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May 27, 2024

The game begins. Companies are pouring billions of dollars into powerful online chatbots and finding new ways to integrate them into our everyday lives.

Are our children ready?

Any of us?

ChatGPT, OpenAI’s AI language model, has been making headlines since last November for its ability to respond instantly to complex questions. It can perform tasks like writing poetry, generating code, planning vacations, and translating languages ​​in seconds. GPT-4, the latest version launched in mid-March, can even respond to images (and ace the bar exam). On Tuesday, Google unveiled Bard, its own artificial intelligence chatbot that the company says can compose emails and poems and provide directions. (Currently only available to a limited number of users.)

But despite their impressive capabilities, chatbots can also provide harmful content or answers full of inaccuracies, biases, and stereotypes. They are also able to say words that sound convincing but are actually completely made up. And some students have started using chatbots to plagiarize.

Many parents already distressed by their children’s dependence on digital devices and the impact of social media on mental health may want to bury their heads in the sand.

Instead, experts say families should explore the technology together, thinking critically about its strengths and weaknesses.

“The worst thing a parent can do is ban their kids from these new systems because they’re here to stay,” said Justine Cassell, a professor at Carnegie Mellon University’s School of Computer Science who has studied how to Interacting with machines affects learning and communication. “Helping their kids understand the positives and the negatives would be more helpful.”

We talked to technology and education experts about how to get started.

Discussing an online chatbot is easier if you and your child are sitting side-by-side and using it together, experts say.

To try ChatGPT, please visit open artificial intelligence and create an account.Alternatively, you can download Microsoft Edge, which has Bing’s GPT-4-powered chatbot (with waiting list For new Bing, but you should have quick access). On social media, Snap, maker of Snapchat, An Experimental AI Chatbot Available to subscribers who pay $4 per month for Snapchat Plus.

If your child hasn’t seen an AI chatbot before, you can briefly explain that a chatbot is a machine that uses information it finds on the internet to answer questions, complete tasks, or create things.

Try asking a chatbot a basic question, and then discuss how its answer differs from what a traditional search engine might provide, suggests Shelley Pasnik, a senior consultant at the Center for Children and Technology, a group that studies how technology can support learning. Be careful with the accuracy of your answers, especially if you’re asking about current events.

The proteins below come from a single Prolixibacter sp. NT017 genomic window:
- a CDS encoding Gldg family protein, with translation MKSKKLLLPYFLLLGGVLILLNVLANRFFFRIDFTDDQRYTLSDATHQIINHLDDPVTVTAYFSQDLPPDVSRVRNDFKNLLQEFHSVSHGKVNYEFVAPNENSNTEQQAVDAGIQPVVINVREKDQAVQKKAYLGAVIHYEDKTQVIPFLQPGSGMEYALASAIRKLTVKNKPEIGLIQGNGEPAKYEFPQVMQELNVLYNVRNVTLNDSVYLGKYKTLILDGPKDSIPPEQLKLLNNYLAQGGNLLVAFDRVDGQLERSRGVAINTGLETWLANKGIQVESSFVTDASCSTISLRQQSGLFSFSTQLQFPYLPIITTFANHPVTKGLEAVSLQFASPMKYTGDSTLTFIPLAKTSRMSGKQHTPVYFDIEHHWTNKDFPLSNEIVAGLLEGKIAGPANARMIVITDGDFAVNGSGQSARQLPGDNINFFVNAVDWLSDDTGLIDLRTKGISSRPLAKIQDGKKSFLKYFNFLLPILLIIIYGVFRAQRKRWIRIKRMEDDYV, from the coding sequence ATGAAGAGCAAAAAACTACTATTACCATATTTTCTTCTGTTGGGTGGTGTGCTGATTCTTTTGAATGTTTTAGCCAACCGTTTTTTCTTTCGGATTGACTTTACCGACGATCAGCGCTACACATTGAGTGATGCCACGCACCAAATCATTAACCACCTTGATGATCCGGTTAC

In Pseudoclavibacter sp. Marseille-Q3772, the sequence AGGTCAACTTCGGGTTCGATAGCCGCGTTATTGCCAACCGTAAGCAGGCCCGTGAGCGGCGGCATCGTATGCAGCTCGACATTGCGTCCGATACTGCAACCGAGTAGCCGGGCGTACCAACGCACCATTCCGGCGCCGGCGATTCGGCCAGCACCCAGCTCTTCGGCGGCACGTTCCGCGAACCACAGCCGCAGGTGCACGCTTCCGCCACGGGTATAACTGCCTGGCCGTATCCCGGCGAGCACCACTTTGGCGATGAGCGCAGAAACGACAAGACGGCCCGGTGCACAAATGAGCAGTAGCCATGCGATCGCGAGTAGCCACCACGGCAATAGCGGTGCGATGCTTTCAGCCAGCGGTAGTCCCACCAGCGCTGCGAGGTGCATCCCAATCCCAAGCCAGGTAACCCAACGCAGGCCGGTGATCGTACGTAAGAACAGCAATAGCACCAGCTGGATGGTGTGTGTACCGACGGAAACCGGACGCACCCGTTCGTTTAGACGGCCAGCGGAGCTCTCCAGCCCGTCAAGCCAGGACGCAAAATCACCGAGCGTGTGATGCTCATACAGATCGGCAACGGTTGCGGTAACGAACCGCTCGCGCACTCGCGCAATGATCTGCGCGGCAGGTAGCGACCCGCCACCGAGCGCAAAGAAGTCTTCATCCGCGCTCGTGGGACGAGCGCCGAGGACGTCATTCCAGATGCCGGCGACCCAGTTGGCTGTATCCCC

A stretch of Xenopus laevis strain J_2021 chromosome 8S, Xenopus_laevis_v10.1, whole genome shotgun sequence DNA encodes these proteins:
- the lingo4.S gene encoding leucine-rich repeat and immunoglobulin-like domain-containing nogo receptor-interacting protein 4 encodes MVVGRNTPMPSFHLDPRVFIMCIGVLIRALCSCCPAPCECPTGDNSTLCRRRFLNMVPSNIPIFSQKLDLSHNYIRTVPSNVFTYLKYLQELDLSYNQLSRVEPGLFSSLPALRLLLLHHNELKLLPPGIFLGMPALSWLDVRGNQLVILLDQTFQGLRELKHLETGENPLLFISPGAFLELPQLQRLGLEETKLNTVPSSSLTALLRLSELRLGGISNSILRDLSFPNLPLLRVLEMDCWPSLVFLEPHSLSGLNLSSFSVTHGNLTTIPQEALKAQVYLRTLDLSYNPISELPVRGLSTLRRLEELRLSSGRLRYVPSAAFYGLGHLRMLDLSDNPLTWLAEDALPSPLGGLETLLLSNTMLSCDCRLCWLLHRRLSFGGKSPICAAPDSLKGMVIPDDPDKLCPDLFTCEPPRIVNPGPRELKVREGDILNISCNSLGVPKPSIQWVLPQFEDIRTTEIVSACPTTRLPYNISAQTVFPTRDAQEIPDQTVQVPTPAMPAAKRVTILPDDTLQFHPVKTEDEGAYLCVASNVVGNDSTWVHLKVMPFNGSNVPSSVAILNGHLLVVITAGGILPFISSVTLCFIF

“It’s an error-prone system,” Ms Pasnick said.

Next, try playing with a chatbot. Let your child’s curiosity drive the conversation, suggests Ms. Pasnick.

You might want to provide an example, such as: “Write a song with Taylor Swift’s voice, using a theme from Dr. Seuss’ book.”

Insert the prompt, and see the result. When the reporter auditioned, the lyrics sent by ChatGPT were as follows:

I found myself in a Whoville dream
the cat in the hat and the grinch seem
I asked them where can I go
find the love that makes me shine

Chorus: Oh, Dr. Seuss, can you help me find
someone who will always love me
pure true love
a love that makes my heart feel

After reading the chatbot’s song together, you might ask, “What do you think of the answers we’ve received?” Ms. Pasnick said. Chatbots can be instructed to perform complex tasks. But is it doing well?

Maybe we should leave songwriting to Swift.

Chatbot responses can be uncannily similar to human responses — emojis and more. Experts say kids should understand that it makes it easy for them to feel like they’re interacting with another human being, especially when the chatbot calls itself “I.”

“By presenting these entities as thoughtful beings, we interact socially with them, which makes us easily persuaded,” says Judith Donath, author of The Social Machine and currently Writing a book on technology and deception. “It’s disturbing.”

Even tech-savvy adults who tested an early version of the Bing chatbot, including a New York Times tech columnist, expressed surprise and disquiet in their conversations.